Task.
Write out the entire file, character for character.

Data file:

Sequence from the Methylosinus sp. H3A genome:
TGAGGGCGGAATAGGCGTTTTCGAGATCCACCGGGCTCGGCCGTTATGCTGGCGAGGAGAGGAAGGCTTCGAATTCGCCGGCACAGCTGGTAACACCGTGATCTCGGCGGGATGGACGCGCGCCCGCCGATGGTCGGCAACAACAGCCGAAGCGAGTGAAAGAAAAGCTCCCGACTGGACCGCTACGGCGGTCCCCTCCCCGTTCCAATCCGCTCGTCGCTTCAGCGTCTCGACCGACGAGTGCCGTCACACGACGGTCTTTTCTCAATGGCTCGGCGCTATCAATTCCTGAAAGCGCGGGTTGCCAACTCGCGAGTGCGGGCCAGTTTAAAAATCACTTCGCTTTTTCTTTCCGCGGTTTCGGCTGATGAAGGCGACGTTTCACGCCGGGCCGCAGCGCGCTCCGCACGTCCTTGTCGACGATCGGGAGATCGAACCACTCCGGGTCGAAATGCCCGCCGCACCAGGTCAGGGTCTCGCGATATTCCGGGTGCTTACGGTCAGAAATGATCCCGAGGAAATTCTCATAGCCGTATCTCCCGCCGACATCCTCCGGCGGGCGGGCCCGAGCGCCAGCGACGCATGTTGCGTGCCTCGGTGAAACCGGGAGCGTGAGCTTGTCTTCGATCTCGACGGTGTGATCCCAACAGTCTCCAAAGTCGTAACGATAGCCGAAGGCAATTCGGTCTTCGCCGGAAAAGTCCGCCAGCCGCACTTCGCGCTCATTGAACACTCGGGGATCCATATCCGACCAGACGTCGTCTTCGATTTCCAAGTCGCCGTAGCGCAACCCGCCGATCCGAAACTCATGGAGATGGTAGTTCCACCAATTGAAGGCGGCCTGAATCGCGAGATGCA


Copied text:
Sequence from the Methylosinus sp. H3A genome:
TGAGGGCGGAATAGGCGTTTTCGAGATCCACCGGGCTCGGCCGTTATGCTGGCGAGGAGAGGAAGGCTTCGAATTCGCCGGCACAGCTGGTAACACCGTGATCTCGGCGGGATGGACGCGCGCCCGCCGATGGTCGGCAACAACAGCCGAAGCGAGTGAAAGAAAAGCTCCCGACTGGACCGCTACGGCGGTCCCCTCCCCGTTCCAATCCGCTCGTCGCTTCAGCGTCTCGACCGACGAGTGCCGTCACACGACGGTCTTTTCTCAATGGCTCGGCGCTATCAATTCCTGAAAGCGCGGGTTGCCAACTCGCGAGTGCGGGCCAGTTTAAAAATCACTTCGCTTTTTCTTTCCGCGGTTTCGGCTGATGAAGGCGACGTTTCACGCCGGGCCGCAGCGCGCTCCGCACGTCCTTGTCGACGATCGGGAGATCGAACCACTCCGGGTCGAAATGCCCGCCGCACCAGGTCAGGGTCTCGCGATATTCCGGGTGCTTACGGTCAGAAATGATCCCGAGGAAATTCTCATAGCCGTATCTCCCGCCGACATCCTCCGGCGGGCGGGCCCGAGCGCCAGCGACGCATGTTGCGTGCCTCGGTGAAACCGGGAGCGTGAGCTTGTCTTCGATCTCGACGGTGTGATCCCAACAGTCTCCAAAGTCGTAACGATAGCCGAAGGCAATTCGGTCTTCGCCGGAAAAGTCCGCCAGCCGCACTTCGCGCTCATTGAACACTCGGGGATCCATATCCGACCAGACGTCGTCTTCGATTTCCAAGTCGCCGTAGCGCAACCCGCCGATCCGAAACTCATGGAGATGGTAGTTCCACCAATTGAAGGCGGCCTGAATCGCGAGATGCA